### 3.1.2 WS BrC separated by molecular weight

Molecular-weight-separated BrC measurements by the SEC provide additional insight into the reactivity of specific classes of WS BrC molecules leading to the observed bulk photoenhancement and photobleaching. This is illustrated in Figs. 3 and 4, where the Abs365 measurements were binned according to elution volumes where the high-molecular-weight fraction (high MW) is defined as the sum of light absorptivity (Abs365) for molecules with approximate molecular weights between 66 K Da and 401 Da (i.e., elution volumes between 8 and 15 mL) and a low-molecular-weight fraction (low MW) as the sum of light absorptivity (Abs365) for molecules with approximate molecular weights of 400 Da and less (i.e., elution volumes higher than 15 mL). Prior to photochemical aging, fresh WS BrC consisted of both high- and low-MW chromophores (Fig. 3a); however, the contribution of these two fractions to light absorption changes when photochemically aged. Figure 4 shows that both molecular-weight fractions exhibit dynamic changes in their light absorptivity due to photochemical aging, but to a different extent. High-MW WS BrC undergoes substantial initial photoenhancement, followed by photobleaching. Low-MW WS BrC initially decayed within the first hour; then there was an increase in light absorptivity between 1 and 5 h of illumination time, followed by another period of decreasing light absorptivity. The two separate phases of decreasing light absorptivity suggest that low-MW WS BrC contains chromophores of different photoreactivity. While the photobleaching of both molecular-weight fractions appeared largely to follow pseudo-first-order kinetics, the photoenhancement of high-MW WS BrC exhibited non-first-order behavior. This may be due to the presence of chromophores with different reactivity or because after the initial period of photoenhancement, further aging does not lead to further increases in light absorptivity. For simplicity, we treat this period of photoenhancement as pseudo-first-order. In order to isolate the effects of OH oxidation on light absorptivity, we follow the approach used by Zhao et al. (2015), where the pseudo-first-order OH oxidation rate constants (${k}_{\mathrm{OH}}^{\mathrm{I}}$) of photoenhancement and photobleaching were calculated by taking the difference between the observed first-order growth and decay rate constants due to UVB photolysis (${k}_{\mathrm{UVB}}^{\mathrm{I}}$) and UVB +H2O2 photolysis experiments (${k}_{\mathrm{UVB}+\mathrm{H}\mathrm{2}\mathrm{O}\mathrm{2}}^{\mathrm{I}}$), using Eq. (2). The second-order OH oxidation rate constant (${k}_{\mathrm{OH}}^{\mathrm{II}}\right)$ can be calculated from Eq. (3):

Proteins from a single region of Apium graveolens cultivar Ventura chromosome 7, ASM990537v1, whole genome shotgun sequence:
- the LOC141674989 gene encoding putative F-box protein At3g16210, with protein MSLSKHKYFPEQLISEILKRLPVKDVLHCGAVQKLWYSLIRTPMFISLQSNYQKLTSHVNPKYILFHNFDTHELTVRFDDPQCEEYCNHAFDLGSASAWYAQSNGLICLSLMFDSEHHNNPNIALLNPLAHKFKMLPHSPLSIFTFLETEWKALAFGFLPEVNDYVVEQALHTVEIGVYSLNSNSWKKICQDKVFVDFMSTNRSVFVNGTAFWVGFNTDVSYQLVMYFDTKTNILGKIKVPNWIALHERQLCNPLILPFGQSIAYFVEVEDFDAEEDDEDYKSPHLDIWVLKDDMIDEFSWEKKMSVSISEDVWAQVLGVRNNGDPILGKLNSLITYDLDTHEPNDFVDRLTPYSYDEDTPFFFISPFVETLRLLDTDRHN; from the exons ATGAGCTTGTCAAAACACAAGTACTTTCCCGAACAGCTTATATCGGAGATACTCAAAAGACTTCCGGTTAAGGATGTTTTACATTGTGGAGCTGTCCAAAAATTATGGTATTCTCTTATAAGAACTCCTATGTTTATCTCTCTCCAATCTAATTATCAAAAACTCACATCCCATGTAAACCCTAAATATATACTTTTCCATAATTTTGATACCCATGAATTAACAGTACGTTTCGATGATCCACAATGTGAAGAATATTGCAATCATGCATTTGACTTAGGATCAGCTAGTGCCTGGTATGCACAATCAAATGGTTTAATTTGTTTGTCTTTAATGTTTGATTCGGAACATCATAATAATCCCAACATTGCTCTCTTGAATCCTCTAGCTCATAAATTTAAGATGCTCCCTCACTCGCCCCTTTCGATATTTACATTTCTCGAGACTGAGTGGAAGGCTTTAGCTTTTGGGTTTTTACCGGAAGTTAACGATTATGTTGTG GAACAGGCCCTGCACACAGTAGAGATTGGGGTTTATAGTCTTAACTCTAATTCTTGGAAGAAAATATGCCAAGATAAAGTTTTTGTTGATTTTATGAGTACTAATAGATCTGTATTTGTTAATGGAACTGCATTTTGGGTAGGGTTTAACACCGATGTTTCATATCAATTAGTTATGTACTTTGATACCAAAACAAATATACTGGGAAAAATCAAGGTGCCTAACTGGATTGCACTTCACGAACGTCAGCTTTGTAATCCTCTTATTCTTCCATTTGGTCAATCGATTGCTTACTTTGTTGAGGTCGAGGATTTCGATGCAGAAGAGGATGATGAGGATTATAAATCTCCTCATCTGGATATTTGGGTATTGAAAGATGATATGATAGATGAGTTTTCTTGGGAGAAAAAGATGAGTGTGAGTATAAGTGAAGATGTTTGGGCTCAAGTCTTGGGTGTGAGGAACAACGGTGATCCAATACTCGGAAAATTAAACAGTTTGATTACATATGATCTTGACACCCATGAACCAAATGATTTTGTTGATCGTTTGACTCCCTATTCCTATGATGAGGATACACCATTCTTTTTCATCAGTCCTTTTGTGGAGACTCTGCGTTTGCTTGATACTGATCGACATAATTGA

$\begin{array}{}\text{(2)}& & {k}_{\mathrm{OH}}^{\mathrm{I}}={k}_{\mathrm{UVB}+\mathrm{H}\mathrm{2}\mathrm{O}\mathrm{2}}^{\mathrm{I}}-{k}_{\mathrm{UVB}}^{\mathrm{I}},\text{(3)}& & {k}_{\mathrm{OH}}^{\mathrm{II}}={k}_{\mathrm{OH}}^{\mathrm{I}}/{\left[\mathrm{OH}\right]}_{\mathrm{ss}}.\end{array}$

We note that for Eq. (2), [OH]ss represents the steady-state concentration of OH radicals due to the photolysis of 1.5 mM of H2O2 (i.e., difference in [OH]ss between UVB photolysis and UVB +H2O2 photolysis experiments). Additionally, for the high-MW BrC, the photoenhancement and photobleaching rate constants were determined by fitting first-order curves to the first 3 h and between 8 and 18 h of absorption data at 365 nm (Fig. S4a). For the low-MW WS BrC, to determine the decay rate constants of rapidly and slowly photobleached chromophores, a first-order decay curve was fitted to 0 to 1 h and 8 to 18 h of absorption data at 365 nm, respectively (Fig. S4b).

Figure 3Changes in (a) light absorption at a wavelength of 365 nm for low-MW (triangles) and high-MW (circles) BrC fractions and (b) contribution of high-MW fraction to total light absorbance at 365 nm in WS smoke BrC due to UVB photolysis (blue) and aqueous OH oxidation (green). The shaded areas represent the variability (±1σ) in multiple experiments (n=3).